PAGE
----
“At the time of his injury, Ralph was ensuring that an individual armed with a loaded shotgun did not harm himself or his wife and children,” Scott said.
Miller suffered “extensive nerve damage” from the shooting and remained in UPMC Mercy hospital in Pittsburgh for 41 days, while undergoing 18 procedures, he said.
“My injuries were very, very severe,” Miller said.
Now at home, he continues to have paralysis in his left leg, as well as muscle damage. He goes to therapy several times a week.
“There's no magic drug that will cure me,” said Miller, noting how doctors said it likely will be between a year and 18 months before he notices improvements. “It's hard. I miss a lot of things. I've got my dog here, and we can't take walks together now.”
Support from the community was widespread, Miller said.
First-graders from McAnnulty Elementary made him cards. People for whom he installed car seats donated blood at a community blood drive held in his honor. Even a “young lady” he had arrested sent him a get-well card.
Yet, through it all, Miller continued to think of the residents of Baldwin. Even from his hospital bed, he continued to make sure his obligations were met.
Two days after his shooting, Cathy Tress, the western Pennsylvania law-enforcement liaison for the Pennsylvania DUI Association, said she noticed Miller's name pop up on her caller ID. “I thought immediately that it would be the chief or his wife. But I have to tell you how shocked I was when I answered the phone and it was Ralph himself, basically calling to make sure that I had heard what had happened and that he'd be out of commission for a little while but that he wanted to make sure that I knew that something would still be taking place for the St. Patrick's Day enforcement,” Tress said as she recognized Miller at Baldwin's council meeting last week.
“You have my complete respect and adoration, not only as a police officer and South Hills DUI Task Force coordinator, but also as a person and my friend,” she told Miller.
Miller's family, too, has remained strong through it all, he said.
“Especially my wife — there's no amount of money that could buy the care that she's giving me,” Miller said of his wife, Roberta.
Miller, who said he was honored by the recognitions he received, also remained humble.
“Don't forget the other officers,” he said. “This could happen to anyone at anytime.”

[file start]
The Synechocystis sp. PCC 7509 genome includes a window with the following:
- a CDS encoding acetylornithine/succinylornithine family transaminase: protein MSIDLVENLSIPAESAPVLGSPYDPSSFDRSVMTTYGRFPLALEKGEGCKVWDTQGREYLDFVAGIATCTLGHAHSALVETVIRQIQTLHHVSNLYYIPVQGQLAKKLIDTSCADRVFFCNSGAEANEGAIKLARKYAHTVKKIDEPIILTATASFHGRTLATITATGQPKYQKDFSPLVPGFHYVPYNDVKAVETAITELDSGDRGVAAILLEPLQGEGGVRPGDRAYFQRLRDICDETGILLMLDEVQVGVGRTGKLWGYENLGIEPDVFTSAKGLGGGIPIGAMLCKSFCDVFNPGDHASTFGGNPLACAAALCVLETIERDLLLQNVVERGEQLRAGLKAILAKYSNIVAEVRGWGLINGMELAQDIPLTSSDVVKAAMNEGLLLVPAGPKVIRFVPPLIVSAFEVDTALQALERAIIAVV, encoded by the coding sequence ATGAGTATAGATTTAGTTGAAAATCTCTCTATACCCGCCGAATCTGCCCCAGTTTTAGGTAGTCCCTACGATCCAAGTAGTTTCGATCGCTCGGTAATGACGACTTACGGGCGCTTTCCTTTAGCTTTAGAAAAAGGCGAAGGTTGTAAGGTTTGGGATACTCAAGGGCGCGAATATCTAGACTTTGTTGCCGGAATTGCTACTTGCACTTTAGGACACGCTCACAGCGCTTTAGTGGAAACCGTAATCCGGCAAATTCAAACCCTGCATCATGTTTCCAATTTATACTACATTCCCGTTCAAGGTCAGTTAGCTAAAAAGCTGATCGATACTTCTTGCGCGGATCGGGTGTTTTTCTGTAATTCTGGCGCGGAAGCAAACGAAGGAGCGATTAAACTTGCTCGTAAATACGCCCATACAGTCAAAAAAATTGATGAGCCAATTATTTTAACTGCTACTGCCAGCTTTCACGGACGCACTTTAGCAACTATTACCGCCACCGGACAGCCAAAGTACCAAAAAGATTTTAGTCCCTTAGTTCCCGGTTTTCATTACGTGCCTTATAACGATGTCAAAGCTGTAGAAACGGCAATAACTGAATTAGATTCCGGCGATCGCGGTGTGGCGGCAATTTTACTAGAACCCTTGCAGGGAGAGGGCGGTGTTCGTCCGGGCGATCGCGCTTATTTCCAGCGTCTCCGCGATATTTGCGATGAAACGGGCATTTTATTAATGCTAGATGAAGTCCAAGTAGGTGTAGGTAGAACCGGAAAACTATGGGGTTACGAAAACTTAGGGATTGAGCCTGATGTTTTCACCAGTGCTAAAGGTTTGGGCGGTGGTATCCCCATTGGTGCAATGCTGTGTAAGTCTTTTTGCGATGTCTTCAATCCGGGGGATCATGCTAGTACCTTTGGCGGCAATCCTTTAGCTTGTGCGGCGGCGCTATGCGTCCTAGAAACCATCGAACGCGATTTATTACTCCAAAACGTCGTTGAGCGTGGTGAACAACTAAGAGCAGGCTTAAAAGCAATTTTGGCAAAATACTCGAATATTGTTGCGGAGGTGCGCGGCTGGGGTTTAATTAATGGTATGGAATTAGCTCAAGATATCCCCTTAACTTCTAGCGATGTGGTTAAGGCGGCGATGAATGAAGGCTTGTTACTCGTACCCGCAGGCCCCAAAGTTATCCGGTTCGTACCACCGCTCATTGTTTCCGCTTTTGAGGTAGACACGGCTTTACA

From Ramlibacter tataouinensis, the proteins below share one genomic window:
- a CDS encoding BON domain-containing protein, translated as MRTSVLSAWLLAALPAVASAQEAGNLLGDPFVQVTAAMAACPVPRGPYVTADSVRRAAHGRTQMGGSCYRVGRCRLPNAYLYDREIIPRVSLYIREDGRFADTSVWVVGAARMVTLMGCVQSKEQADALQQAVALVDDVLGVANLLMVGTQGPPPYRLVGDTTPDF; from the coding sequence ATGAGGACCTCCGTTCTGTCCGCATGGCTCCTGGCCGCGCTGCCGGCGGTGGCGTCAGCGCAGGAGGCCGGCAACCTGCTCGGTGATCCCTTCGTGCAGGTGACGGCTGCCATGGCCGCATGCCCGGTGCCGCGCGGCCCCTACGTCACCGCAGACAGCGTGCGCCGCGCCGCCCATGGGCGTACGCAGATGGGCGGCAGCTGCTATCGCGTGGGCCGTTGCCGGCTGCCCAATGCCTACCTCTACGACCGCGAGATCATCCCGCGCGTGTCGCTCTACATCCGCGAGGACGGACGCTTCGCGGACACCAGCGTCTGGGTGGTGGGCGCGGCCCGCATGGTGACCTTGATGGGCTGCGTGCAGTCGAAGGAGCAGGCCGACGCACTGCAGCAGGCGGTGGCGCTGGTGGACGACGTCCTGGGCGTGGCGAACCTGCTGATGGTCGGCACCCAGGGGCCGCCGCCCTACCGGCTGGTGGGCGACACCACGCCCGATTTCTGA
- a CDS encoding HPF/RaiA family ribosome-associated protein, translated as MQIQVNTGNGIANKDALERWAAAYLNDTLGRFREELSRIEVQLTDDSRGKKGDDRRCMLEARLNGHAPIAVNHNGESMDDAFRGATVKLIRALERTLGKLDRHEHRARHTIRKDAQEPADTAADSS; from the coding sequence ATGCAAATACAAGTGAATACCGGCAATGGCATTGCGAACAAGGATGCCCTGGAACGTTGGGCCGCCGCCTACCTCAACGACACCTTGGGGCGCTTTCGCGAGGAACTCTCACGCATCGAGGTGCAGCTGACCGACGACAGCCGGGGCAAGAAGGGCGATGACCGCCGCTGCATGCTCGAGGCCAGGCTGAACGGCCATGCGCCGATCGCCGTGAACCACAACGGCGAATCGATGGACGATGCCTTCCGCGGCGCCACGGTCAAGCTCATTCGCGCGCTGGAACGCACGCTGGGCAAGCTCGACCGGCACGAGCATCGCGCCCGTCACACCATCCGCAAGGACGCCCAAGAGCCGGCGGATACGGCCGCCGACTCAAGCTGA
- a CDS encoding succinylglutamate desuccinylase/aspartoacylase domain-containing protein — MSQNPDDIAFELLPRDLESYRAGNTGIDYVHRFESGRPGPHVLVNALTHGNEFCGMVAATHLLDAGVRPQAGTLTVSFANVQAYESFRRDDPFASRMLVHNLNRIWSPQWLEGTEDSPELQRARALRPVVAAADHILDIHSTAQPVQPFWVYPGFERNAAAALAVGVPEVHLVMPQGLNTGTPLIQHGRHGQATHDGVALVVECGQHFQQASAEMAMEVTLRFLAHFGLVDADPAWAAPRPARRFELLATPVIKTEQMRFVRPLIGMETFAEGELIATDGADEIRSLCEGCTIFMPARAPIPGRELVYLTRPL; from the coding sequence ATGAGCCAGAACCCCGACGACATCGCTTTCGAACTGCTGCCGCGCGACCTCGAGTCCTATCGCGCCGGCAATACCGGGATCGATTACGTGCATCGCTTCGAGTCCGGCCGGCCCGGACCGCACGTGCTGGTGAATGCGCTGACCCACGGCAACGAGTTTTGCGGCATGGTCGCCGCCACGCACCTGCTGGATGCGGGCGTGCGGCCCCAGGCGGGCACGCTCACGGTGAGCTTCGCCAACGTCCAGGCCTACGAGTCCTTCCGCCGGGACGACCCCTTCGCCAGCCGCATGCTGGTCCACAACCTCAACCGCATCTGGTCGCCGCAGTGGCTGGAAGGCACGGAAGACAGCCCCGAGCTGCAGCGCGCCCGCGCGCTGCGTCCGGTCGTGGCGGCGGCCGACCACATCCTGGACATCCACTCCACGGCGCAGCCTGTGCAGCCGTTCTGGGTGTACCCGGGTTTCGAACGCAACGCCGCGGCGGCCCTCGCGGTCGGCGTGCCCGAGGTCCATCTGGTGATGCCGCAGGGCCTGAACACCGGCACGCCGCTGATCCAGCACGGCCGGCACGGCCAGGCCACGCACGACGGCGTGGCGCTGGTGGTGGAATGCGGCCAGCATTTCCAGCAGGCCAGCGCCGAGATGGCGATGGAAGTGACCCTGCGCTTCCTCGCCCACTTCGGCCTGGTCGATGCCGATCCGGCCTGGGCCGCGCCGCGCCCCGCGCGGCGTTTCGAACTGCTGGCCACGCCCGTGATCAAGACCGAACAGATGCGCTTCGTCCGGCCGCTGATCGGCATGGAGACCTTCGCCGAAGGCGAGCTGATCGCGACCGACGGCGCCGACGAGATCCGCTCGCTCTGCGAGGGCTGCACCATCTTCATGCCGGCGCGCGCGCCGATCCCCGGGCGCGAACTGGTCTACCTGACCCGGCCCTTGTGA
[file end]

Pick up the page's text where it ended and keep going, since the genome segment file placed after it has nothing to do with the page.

Stephanie Hacke is a staff writer for Trib Total Media. She can be reached at 412-388-5818 or email@example.com.
Show commenting policy
TribLive commenting policy
You are solely responsible for your comments and by using TribLive.com you agree to our Terms of Service.
We moderate comments. Our goal is to provide substantive commentary for a general readership. By screening submissions, we provide a space where readers can share intelligent and informed commentary that enhances the quality of our news and information.
While most comments will be posted if they are on-topic and not abusive, moderating decisions are subjective. We will make them as carefully and consistently as we can. Because of the volume of reader comments, we cannot review individual moderation decisions with readers.
We value thoughtful comments representing a range of views that make their point quickly and politely. We make an effort to protect discussions from repeated comments either by the same reader or different readers.
We follow the same standards for taste as the daily newspaper. A few things we won't tolerate: personal attacks, obscenity, vulgarity, profanity (including expletives and letters followed by dashes), commercial promotion, impersonations, incoherence, proselytizing and SHOUTING. Don't include URLs to Web sites.
We do not edit comments. They are either approved or deleted. We reserve the right to edit a comment that is quoted or excerpted in an article. In this case, we may fix spelling and punctuation.
We welcome strong opinions and criticism of our work, but we don't want comments to become bogged down with discussions of our policies and we will moderate accordingly.
We appreciate it when readers and people quoted in articles or blog posts point out errors of fact or emphasis and will investigate all assertions. But these suggestions should be sent via e-mail. To avoid distracting other readers, we won't publish comments that suggest a correction. Instead, corrections will be made in a blog post or in an article.